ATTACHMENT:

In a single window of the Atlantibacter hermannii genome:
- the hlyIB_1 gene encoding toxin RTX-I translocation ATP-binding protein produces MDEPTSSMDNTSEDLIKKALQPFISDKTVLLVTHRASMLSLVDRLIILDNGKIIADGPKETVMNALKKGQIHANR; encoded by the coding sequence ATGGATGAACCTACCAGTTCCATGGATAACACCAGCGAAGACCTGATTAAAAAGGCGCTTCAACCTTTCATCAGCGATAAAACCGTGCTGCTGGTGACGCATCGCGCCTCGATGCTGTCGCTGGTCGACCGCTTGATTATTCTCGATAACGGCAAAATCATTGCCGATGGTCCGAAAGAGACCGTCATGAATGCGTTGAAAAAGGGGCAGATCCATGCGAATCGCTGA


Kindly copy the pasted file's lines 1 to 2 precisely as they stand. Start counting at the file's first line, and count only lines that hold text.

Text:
In a single window of the Atlantibacter hermannii genome:
- the hlyIB_1 gene encoding toxin RTX-I translocation ATP-binding protein produces MDEPTSSMDNTSEDLIKKALQPFISDKTVLLVTHRASMLSLVDRLIILDNGKIIADGPKETVMNALKKGQIHANR; encoded by the coding sequence ATGGATGAACCTACCAGTTCCATGGATAACACCAGCGAAGACCTGATTAAAAAGGCGCTTCAACCTTTCATCAGCGATAAAACCGTGCTGCTGGTGACGCATCGCGCCTCGATGCTGTCGCTGGTCGACCGCTTGATTATTCTCGATAACGGCAAAATCATTGCCGATGGTCCGAAAGAGACCGTCATGAATGCGTTGAAAAAGGGGCAGATCCATGCGAATCGCTGA